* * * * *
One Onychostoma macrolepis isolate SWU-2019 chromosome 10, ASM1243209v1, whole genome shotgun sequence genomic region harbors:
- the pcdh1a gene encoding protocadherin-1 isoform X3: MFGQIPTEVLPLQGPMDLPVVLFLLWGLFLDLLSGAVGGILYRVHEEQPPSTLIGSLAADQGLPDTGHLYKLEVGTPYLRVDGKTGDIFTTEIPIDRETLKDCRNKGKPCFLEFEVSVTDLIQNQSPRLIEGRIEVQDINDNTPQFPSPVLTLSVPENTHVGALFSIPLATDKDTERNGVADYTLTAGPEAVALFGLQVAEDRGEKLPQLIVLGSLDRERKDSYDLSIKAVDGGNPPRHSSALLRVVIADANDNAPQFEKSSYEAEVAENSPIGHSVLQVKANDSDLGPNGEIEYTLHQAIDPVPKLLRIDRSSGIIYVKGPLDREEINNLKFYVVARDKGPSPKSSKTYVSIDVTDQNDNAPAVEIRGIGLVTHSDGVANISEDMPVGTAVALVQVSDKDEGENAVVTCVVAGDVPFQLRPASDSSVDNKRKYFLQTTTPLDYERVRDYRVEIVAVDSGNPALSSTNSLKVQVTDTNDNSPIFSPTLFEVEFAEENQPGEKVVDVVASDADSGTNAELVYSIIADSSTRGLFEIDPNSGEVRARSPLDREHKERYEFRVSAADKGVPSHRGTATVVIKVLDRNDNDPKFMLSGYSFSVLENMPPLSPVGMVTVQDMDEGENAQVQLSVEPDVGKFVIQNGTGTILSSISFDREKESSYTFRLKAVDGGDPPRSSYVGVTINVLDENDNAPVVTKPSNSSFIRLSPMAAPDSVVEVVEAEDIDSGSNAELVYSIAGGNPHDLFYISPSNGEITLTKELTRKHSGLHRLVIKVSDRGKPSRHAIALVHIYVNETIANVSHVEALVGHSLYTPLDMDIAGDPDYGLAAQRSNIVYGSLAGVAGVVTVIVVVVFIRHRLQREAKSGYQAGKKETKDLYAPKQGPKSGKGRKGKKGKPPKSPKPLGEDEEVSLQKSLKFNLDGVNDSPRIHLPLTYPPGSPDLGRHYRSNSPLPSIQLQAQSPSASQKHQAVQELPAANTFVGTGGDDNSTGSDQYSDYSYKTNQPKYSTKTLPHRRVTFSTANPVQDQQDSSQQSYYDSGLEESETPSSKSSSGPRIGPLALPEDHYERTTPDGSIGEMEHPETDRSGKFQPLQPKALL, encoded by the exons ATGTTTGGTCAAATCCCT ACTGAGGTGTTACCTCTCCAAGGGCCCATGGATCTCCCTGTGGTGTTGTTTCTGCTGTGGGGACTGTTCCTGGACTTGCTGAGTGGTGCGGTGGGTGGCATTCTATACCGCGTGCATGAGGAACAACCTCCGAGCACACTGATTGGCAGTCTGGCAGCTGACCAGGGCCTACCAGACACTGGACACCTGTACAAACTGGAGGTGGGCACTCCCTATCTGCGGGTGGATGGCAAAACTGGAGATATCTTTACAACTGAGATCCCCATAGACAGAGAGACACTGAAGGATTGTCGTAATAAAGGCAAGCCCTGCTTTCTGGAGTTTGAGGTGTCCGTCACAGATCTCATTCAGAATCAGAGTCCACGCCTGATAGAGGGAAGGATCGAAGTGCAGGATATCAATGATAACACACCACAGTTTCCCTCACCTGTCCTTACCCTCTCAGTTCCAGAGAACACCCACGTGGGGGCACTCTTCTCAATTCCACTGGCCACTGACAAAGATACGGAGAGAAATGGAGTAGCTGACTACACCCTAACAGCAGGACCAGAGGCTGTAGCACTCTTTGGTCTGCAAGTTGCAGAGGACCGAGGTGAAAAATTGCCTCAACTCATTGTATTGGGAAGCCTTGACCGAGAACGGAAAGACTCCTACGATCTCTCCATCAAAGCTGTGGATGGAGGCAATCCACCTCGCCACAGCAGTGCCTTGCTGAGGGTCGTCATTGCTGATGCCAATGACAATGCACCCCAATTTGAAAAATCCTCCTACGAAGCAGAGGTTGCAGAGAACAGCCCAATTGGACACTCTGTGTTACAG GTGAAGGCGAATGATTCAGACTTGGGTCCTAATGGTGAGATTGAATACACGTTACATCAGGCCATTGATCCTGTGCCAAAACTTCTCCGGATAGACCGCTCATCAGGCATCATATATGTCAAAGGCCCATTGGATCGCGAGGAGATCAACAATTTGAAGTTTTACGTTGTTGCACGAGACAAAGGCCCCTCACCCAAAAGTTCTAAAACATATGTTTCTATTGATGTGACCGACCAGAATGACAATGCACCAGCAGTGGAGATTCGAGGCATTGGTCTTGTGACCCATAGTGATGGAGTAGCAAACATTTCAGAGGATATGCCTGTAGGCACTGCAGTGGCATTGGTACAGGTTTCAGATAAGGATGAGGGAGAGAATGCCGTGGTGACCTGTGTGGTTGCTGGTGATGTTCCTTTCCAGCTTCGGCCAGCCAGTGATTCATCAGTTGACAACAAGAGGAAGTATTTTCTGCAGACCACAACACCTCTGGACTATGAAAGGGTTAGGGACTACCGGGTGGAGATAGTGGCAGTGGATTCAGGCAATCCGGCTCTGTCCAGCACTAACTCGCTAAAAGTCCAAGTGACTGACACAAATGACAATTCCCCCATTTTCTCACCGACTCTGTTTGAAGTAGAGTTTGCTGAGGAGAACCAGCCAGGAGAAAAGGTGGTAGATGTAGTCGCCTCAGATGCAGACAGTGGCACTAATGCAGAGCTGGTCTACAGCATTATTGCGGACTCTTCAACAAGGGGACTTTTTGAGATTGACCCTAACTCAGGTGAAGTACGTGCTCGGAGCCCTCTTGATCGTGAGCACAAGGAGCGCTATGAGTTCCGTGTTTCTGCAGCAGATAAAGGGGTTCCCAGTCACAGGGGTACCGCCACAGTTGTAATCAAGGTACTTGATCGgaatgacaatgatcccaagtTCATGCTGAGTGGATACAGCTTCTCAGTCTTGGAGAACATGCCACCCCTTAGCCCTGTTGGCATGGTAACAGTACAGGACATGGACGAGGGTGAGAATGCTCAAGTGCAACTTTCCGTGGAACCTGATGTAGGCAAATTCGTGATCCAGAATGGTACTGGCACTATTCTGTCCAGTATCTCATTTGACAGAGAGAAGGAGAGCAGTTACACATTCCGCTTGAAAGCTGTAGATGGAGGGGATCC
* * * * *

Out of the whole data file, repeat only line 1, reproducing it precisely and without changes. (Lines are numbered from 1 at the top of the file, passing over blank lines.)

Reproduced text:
One Onychostoma macrolepis isolate SWU-2019 chromosome 10, ASM1243209v1, whole genome shotgun sequence genomic region harbors: